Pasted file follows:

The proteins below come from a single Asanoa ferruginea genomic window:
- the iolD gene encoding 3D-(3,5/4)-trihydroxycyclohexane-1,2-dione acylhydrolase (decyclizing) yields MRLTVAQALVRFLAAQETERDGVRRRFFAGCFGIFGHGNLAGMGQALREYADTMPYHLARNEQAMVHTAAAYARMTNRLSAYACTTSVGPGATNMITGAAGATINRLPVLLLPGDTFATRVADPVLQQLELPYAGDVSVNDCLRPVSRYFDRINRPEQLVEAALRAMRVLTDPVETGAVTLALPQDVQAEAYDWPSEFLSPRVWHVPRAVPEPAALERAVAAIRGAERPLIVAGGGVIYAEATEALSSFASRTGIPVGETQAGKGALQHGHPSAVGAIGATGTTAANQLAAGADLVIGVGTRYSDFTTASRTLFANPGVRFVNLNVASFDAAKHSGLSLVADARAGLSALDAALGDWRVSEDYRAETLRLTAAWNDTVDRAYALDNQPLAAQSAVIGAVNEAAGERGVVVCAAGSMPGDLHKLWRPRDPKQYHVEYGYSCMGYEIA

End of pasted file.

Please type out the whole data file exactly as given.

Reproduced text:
The proteins below come from a single Asanoa ferruginea genomic window:
- the iolD gene encoding 3D-(3,5/4)-trihydroxycyclohexane-1,2-dione acylhydrolase (decyclizing) yields MRLTVAQALVRFLAAQETERDGVRRRFFAGCFGIFGHGNLAGMGQALREYADTMPYHLARNEQAMVHTAAAYARMTNRLSAYACTTSVGPGATNMITGAAGATINRLPVLLLPGDTFATRVADPVLQQLELPYAGDVSVNDCLRPVSRYFDRINRPEQLVEAALRAMRVLTDPVETGAVTLALPQDVQAEAYDWPSEFLSPRVWHVPRAVPEPAALERAVAAIRGAERPLIVAGGGVIYAEATEALSSFASRTGIPVGETQAGKGALQHGHPSAVGAIGATGTTAANQLAAGADLVIGVGTRYSDFTTASRTLFANPGVRFVNLNVASFDAAKHSGLSLVADARAGLSALDAALGDWRVSEDYRAETLRLTAAWNDTVDRAYALDNQPLAAQSAVIGAVNEAAGERGVVVCAAGSMPGDLHKLWRPRDPKQYHVEYGYSCMGYEIA